The web is primarily a visual medium with a little audio here and there. HTML5 supports the video and audio tags but our other senses have been shamefully neglected. Until now.

The W3C will shortly announce three new HTML5 elements which support alternative sensory interfaces:

  • <texture> for touch
  • <aroma> for smell, and
  • <flavor> for taste

HTML Usage

The new elements will normally be used as wrappers for other items. For example, you might want to apply a fresh grass odor to an image of a field, e.g.

<aroma fresh="50%" sweet="20%" warm="35%">
	<img src="myfield.jpg" alt="field" />

The categorization attributes will vary depending on the tag, e.g.

  • texture: smoothness, firmness, flaccidity, temperature
  • aroma: sweet, pungent, acrid, fragrant, warm, dry, sour
  • flavor: sweetness, sourness, saltiness

The volume and muted attributes are also supported to indicate the strength of odors and flavors.

However, unless you’re a chemical expert, defining these attributes isn’t easy. For that reason, all tags can use the src and type attributes to point to sensory definition files which contain one or more textures, aromas or flavors, e.g.

<aroma src="cheese.odor" type="stilton">
	<img src="stilton.jpg" alt="stilton cheese" />

Vendors will provide several pre-defined sensory packs within their browsers. However, Chrome’s representation of Roquefort is likely to differ from IE’s; it may be several years before we reach agreed sensory standards. Fortunately, it will be possible to develop your own definition files if compatibility issues arise.

CSS Properties

Textures, odors and flavors can also be applied from CSS. For example, our online cheese shop could link to a Stinking Bishop page:

<a id="stinking" href="stinking-bishop.html">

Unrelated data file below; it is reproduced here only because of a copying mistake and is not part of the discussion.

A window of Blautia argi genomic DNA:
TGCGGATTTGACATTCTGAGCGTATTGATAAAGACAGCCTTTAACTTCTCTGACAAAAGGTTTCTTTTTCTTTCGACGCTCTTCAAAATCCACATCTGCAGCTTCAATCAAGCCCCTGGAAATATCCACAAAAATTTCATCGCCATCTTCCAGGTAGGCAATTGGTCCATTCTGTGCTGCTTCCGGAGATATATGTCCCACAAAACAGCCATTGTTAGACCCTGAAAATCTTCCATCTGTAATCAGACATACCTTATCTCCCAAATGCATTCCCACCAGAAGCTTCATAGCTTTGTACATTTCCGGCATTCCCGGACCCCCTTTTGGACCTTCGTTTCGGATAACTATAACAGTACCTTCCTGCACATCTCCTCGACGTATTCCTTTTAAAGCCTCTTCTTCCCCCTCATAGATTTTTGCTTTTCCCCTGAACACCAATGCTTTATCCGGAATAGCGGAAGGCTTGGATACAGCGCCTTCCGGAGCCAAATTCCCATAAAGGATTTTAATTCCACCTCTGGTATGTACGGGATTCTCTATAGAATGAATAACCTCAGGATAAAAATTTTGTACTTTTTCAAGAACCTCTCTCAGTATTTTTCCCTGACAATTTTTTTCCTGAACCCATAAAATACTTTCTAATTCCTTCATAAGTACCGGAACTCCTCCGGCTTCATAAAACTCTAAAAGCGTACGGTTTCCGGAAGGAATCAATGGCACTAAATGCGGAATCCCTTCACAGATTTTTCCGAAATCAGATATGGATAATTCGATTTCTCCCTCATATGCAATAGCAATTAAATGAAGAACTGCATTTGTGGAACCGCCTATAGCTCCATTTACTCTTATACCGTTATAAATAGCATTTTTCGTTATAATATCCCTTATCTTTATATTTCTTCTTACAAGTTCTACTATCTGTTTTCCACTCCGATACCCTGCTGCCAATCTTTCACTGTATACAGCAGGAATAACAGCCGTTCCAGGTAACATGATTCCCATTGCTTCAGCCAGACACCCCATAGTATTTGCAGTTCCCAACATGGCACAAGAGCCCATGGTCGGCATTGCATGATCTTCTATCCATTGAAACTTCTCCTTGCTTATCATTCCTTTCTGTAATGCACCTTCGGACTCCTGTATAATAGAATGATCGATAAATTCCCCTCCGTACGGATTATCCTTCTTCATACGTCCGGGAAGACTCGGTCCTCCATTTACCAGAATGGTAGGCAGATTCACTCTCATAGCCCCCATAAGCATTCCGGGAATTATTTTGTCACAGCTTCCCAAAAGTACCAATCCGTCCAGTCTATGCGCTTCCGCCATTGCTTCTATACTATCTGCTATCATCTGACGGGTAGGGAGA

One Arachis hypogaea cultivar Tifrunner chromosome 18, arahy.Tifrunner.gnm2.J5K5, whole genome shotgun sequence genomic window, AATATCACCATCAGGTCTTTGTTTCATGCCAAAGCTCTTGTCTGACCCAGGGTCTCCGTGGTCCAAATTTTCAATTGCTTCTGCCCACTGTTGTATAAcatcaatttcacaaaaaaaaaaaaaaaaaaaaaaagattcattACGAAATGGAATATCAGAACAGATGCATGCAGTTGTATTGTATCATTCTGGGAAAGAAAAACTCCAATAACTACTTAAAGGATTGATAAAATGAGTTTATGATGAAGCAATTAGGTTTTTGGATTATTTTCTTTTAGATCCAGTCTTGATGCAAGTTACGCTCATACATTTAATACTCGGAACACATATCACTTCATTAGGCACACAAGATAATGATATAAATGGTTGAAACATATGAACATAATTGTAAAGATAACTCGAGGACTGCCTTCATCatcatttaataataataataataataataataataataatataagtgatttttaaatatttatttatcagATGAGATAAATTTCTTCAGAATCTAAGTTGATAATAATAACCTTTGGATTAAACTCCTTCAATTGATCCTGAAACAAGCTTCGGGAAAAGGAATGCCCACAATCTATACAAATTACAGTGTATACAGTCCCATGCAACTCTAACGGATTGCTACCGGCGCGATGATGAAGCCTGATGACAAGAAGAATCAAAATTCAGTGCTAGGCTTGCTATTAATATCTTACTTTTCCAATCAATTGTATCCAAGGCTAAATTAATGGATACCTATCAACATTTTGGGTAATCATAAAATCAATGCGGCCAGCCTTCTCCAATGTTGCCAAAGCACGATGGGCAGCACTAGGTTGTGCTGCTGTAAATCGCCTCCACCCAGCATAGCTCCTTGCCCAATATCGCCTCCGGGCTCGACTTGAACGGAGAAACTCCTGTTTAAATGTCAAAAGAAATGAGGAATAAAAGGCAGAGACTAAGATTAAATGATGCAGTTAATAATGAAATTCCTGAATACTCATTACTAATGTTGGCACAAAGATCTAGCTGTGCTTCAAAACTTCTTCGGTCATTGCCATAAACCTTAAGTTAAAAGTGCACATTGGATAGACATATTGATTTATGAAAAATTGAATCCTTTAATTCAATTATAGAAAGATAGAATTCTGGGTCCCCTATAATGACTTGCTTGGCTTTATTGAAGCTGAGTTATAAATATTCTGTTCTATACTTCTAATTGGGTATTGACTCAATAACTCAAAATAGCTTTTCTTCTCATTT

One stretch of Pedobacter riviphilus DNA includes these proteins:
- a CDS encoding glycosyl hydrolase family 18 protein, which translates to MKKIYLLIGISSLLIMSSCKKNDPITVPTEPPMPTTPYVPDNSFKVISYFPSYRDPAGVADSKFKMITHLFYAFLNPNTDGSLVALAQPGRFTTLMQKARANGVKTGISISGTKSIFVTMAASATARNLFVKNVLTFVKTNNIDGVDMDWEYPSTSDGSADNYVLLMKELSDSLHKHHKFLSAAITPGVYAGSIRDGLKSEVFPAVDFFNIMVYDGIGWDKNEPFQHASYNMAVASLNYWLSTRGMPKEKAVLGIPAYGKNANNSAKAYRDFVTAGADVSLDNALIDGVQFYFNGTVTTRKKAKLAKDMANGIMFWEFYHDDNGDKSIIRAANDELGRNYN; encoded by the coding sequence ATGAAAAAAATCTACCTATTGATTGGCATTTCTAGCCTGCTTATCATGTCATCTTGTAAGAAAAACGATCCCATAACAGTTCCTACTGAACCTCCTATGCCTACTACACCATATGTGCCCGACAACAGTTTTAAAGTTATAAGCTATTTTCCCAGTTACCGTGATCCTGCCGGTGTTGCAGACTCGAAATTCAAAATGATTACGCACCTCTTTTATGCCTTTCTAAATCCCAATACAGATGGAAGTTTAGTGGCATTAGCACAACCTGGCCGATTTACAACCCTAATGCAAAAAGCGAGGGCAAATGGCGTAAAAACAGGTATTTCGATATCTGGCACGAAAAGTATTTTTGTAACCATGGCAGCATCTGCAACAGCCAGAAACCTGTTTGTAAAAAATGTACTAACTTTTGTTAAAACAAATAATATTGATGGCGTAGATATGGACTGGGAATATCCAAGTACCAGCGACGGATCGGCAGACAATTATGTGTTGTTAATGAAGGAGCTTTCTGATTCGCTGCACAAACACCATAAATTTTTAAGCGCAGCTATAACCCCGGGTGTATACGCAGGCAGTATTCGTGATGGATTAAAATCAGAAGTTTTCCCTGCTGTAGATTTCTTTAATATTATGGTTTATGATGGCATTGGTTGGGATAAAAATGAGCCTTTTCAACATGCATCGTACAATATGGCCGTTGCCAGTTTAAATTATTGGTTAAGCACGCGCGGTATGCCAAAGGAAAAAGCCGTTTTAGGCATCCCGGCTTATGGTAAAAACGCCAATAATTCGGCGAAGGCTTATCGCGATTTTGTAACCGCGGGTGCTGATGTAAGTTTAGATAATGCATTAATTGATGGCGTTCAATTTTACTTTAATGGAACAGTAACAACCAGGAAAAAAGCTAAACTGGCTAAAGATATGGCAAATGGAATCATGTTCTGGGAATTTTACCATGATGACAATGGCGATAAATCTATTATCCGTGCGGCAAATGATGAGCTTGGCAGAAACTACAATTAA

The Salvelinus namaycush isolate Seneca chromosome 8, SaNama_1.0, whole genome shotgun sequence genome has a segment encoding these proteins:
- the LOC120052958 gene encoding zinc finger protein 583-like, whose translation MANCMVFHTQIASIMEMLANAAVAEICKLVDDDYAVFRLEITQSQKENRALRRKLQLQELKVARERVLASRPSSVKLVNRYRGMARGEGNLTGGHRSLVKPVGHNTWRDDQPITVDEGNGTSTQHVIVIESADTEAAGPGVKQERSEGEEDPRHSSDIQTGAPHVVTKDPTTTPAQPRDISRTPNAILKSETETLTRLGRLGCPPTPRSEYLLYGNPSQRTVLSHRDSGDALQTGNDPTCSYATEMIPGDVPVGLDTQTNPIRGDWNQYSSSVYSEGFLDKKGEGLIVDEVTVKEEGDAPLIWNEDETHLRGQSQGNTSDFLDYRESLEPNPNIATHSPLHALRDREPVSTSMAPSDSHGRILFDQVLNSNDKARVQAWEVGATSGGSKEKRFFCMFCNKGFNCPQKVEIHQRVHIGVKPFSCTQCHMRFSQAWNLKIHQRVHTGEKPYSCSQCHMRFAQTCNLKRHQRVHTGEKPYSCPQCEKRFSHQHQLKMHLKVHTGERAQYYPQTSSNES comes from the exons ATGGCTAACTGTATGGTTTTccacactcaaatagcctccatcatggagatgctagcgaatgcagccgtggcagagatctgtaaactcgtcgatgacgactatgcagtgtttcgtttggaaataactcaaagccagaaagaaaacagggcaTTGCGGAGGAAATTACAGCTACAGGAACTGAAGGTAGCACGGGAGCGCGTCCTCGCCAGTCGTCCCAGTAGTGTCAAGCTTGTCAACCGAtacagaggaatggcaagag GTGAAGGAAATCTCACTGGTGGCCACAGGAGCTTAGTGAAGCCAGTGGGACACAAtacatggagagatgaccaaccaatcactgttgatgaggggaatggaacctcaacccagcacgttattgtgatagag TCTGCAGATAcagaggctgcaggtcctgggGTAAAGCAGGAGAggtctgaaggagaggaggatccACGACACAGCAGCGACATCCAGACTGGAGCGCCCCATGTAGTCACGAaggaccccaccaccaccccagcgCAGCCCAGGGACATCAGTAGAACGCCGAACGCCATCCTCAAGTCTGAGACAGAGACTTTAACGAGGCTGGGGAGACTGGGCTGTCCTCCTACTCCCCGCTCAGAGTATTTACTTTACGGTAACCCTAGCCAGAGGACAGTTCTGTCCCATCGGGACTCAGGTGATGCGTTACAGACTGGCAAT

<img src="stinking-bishop.jpg" alt="stinking bishop cheese" />

CSS could apply an appropriate aroma, flavor and texture as the user hovers over or focuses on the link. Sensory definition files or classifications can be used:

a#stinking:hover, a#stinking:focus {
	aroma: url("cheese.odor") stinkingbishop 50%; /* pack, type, volume */
	flavor: url("cheese.taste") stinkingbishop 98%; /* pack, type, volume */
	texture: 25% 30% 20; /* smoothness, hardness, temperature (degrees C) */

JavaScript APIs

JavaScript APIs will be available for the new sensory elements. For example, you could mute or change the volume (strength) of a sensory tag, e.g.

var cheese = document.getElementById("stinking");
var c = 0;

function Pungent() {
	cheese.aroma.volume = c + "%";
	c += 5;
	if (c < 100) setTimeout(arguments.callee, 500);

This example increases the cheese odor over time. Note that aroma-generating devices are likely to have slower response times than screen output: thorough testing will be required to ensure aromas and flavors don’t clash.

Hardware Support

lick-able mouse wheel

Hardware devices which support these sense elements will be introduced during the next year. One of the first is a multi-sensory mouse by Ollofipra, the Scandinavian PC manufacturer. It uses a patented rubber mesh to change shape, texture and temperature. It also emits a range of smells and the central wheel generates different flavors. The company hopes to add the technology to touch-sensitive monitors so they become lick-able.

Please note that the W3C specifications for the sensory elements are at an early daft stage and implementation changes are inevitable. However, the future looks promising and the tags have potential to revolutionize web interfaces. You should certainly discuss it with your colleagues today.

Tags: CSS3, HTML5 Dev Center, HTML5 Tutorials & Articles, javascript
Craig is a freelance UK web consultant who built his first page for IE2.0 in 1995. Since that time he's been advocating standards, accessibility, and best-practice HTML5 techniques. He's written more than 1,000 articles for SitePoint and you can find him @craigbuckler

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  • MM

    Have a nice April-fools day yourself too. ;)